I was surprised that a blog post on winter was as hard to come by as it ended up being. I am certain that I remember a set of photos from the late 1940s when my father and his family traveled to Niagara Falls. The pictures show the falls frozen and lots of snow. But, I can’t find them anywhere. Maybe Dad will know where they are.
But I found some pictures that were just as interesting and tell a story of a “big snow”, at least for Fort Smith, Arkansas. I have talked about my granddad, Robert H. Dickson, Jr., previously. Granddad took a lot of photos with his old camera (I think Dad still has that camera). And Granddad did his own developing back in the day. I guess he didn’t have an enlarger, or maybe only had a small one, because so many of his photos are 2″ x 2″ and maybe a bit grainy. But, they are great fun to see, since so many of them are really candid and completely unstaged.
So, I found a few pictures that Grandmother (Susan Louise Bailey Dickson) had captioned “Robert H. Dickson Jr. in that big snow of 1940” Digging around in climatology history web sites, it looks like there was a snowstorm that dropped 9.4 inches of snow on Fort Smith, Arkansas in January of 1940. Looks like Granddad and, I guess, Grandmother took the opportunity to go out in the snow. I am betting that Grandmother took these photos.
It doesn’t look like 9.4 inches in this picture, but it does look like Granddad needs a jacket! I am only guessing that Grandmother took these photos. Robert and Susan met in June 1938 and been dating for a year and a half by this point. They got married just a month later on 23 Feb 1940. It’s fun to see Granddad so young. He looks so skinny. And the paralysis on his face sort of gives him a scowl. Kathleen thought that he looked mean in these pictures.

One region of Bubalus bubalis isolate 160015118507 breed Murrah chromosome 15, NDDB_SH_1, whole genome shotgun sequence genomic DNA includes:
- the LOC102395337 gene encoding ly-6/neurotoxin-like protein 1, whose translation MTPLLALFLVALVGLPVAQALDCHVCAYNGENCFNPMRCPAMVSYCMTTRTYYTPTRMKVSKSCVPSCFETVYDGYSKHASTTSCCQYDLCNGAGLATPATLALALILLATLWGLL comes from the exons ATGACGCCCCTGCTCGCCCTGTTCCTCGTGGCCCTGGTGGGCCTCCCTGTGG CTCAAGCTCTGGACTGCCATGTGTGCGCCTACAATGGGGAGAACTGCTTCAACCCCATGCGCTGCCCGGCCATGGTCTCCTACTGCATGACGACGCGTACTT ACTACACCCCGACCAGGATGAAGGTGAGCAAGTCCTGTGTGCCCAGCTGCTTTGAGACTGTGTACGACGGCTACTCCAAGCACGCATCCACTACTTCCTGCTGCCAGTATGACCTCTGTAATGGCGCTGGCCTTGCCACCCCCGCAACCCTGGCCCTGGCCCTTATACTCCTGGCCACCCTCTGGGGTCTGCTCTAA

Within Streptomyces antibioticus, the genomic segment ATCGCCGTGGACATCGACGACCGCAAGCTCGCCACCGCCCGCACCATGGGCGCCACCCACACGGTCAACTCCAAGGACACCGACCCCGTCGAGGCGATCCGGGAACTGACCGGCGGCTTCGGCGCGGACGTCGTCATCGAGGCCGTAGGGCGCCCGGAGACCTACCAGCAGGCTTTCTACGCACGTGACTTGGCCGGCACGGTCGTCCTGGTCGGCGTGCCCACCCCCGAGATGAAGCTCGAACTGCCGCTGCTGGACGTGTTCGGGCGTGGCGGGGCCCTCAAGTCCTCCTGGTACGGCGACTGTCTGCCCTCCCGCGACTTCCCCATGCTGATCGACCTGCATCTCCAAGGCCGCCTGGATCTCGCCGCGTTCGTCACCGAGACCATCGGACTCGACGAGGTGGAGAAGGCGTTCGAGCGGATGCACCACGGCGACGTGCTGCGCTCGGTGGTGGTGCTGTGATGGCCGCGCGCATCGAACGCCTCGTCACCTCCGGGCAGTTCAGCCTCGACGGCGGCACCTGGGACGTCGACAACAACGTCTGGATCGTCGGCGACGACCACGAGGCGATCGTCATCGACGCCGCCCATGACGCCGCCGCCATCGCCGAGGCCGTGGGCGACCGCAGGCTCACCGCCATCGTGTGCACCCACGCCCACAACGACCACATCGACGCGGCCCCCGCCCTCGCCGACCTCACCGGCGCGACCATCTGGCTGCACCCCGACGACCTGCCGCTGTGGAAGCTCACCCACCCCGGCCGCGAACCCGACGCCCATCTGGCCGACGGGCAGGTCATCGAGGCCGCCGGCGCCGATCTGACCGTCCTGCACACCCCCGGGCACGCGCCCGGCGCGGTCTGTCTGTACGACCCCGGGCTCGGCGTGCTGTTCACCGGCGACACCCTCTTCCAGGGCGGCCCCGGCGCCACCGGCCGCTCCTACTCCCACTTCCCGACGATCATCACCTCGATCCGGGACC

But, how could you think of him as mean when you see him out in the snow in his bare feet! His pants are up around his knees and he’s barefoot in the snow here.
The last of the pictures that I found was a fun one of the house that Granddad grew up in. I find my great-grandparents, Robert H. Dickson, Sr., and Ethel Garner Dickson, in their house at 2230 N. 14th St., Fort Smith, Arkansas by 1925. They lived there until Robert Sr’s death. After that Grandmother Dickson lived there for at least a couple of years before moving. I have never heard the reason that Fort Smith decided to renumber their streets. North 14th St. became North 29th St., but the family didn’t move. Grandmother notes that that’s her future father-in-law, Robert Sr., on the front porch.
So, even back in the day, wintertime could be a good time for our ancestors. They could be excited by unusual snows. They could go out to play in the snow. And they could do goofy things in the cold, just because. That’s the kind of thing that makes sure we remember that our ancestors were all real people just like we are.